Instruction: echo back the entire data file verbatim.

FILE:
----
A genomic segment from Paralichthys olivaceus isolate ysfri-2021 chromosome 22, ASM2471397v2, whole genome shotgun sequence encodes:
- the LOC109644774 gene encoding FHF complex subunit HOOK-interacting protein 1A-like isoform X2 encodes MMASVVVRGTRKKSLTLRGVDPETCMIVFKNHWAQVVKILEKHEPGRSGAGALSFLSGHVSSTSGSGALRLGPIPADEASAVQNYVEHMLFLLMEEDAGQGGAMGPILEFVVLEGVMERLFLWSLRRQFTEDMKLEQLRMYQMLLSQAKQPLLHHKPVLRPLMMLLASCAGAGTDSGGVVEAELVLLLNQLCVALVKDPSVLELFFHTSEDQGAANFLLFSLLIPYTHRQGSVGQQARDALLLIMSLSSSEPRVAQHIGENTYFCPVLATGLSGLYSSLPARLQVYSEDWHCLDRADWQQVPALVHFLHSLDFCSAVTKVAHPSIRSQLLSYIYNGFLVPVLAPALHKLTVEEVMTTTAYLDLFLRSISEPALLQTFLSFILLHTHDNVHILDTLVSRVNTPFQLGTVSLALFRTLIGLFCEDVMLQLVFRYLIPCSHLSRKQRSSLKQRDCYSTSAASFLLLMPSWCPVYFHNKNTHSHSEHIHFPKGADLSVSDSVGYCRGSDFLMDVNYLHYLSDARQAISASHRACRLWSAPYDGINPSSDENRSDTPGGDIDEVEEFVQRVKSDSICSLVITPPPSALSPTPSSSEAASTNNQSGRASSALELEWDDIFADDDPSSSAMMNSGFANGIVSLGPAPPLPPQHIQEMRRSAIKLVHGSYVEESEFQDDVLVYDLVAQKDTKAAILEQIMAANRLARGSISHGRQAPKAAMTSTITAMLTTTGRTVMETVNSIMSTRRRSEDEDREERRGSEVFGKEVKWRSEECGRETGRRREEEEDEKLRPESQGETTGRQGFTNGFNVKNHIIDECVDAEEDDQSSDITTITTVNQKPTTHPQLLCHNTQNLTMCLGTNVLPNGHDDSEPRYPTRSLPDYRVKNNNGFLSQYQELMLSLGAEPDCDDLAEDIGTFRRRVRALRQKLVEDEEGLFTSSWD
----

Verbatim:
A genomic segment from Paralichthys olivaceus isolate ysfri-2021 chromosome 22, ASM2471397v2, whole genome shotgun sequence encodes:
- the LOC109644774 gene encoding FHF complex subunit HOOK-interacting protein 1A-like isoform X2 encodes MMASVVVRGTRKKSLTLRGVDPETCMIVFKNHWAQVVKILEKHEPGRSGAGALSFLSGHVSSTSGSGALRLGPIPADEASAVQNYVEHMLFLLMEEDAGQGGAMGPILEFVVLEGVMERLFLWSLRRQFTEDMKLEQLRMYQMLLSQAKQPLLHHKPVLRPLMMLLASCAGAGTDSGGVVEAELVLLLNQLCVALVKDPSVLELFFHTSEDQGAANFLLFSLLIPYTHRQGSVGQQARDALLLIMSLSSSEPRVAQHIGENTYFCPVLATGLSGLYSSLPARLQVYSEDWHCLDRADWQQVPALVHFLHSLDFCSAVTKVAHPSIRSQLLSYIYNGFLVPVLAPALHKLTVEEVMTTTAYLDLFLRSISEPALLQTFLSFILLHTHDNVHILDTLVSRVNTPFQLGTVSLALFRTLIGLFCEDVMLQLVFRYLIPCSHLSRKQRSSLKQRDCYSTSAASFLLLMPSWCPVYFHNKNTHSHSEHIHFPKGADLSVSDSVGYCRGSDFLMDVNYLHYLSDARQAISASHRACRLWSAPYDGINPSSDENRSDTPGGDIDEVEEFVQRVKSDSICSLVITPPPSALSPTPSSSEAASTNNQSGRASSALELEWDDIFADDDPSSSAMMNSGFANGIVSLGPAPPLPPQHIQEMRRSAIKLVHGSYVEESEFQDDVLVYDLVAQKDTKAAILEQIMAANRLARGSISHGRQAPKAAMTSTITAMLTTTGRTVMETVNSIMSTRRRSEDEDREERRGSEVFGKEVKWRSEECGRETGRRREEEEDEKLRPESQGETTGRQGFTNGFNVKNHIIDECVDAEEDDQSSDITTITTVNQKPTTHPQLLCHNTQNLTMCLGTNVLPNGHDDSEPRYPTRSLPDYRVKNNNGFLSQYQELMLSLGAEPDCDDLAEDIGTFRRRVRALRQKLVEDEEGLFTSSWD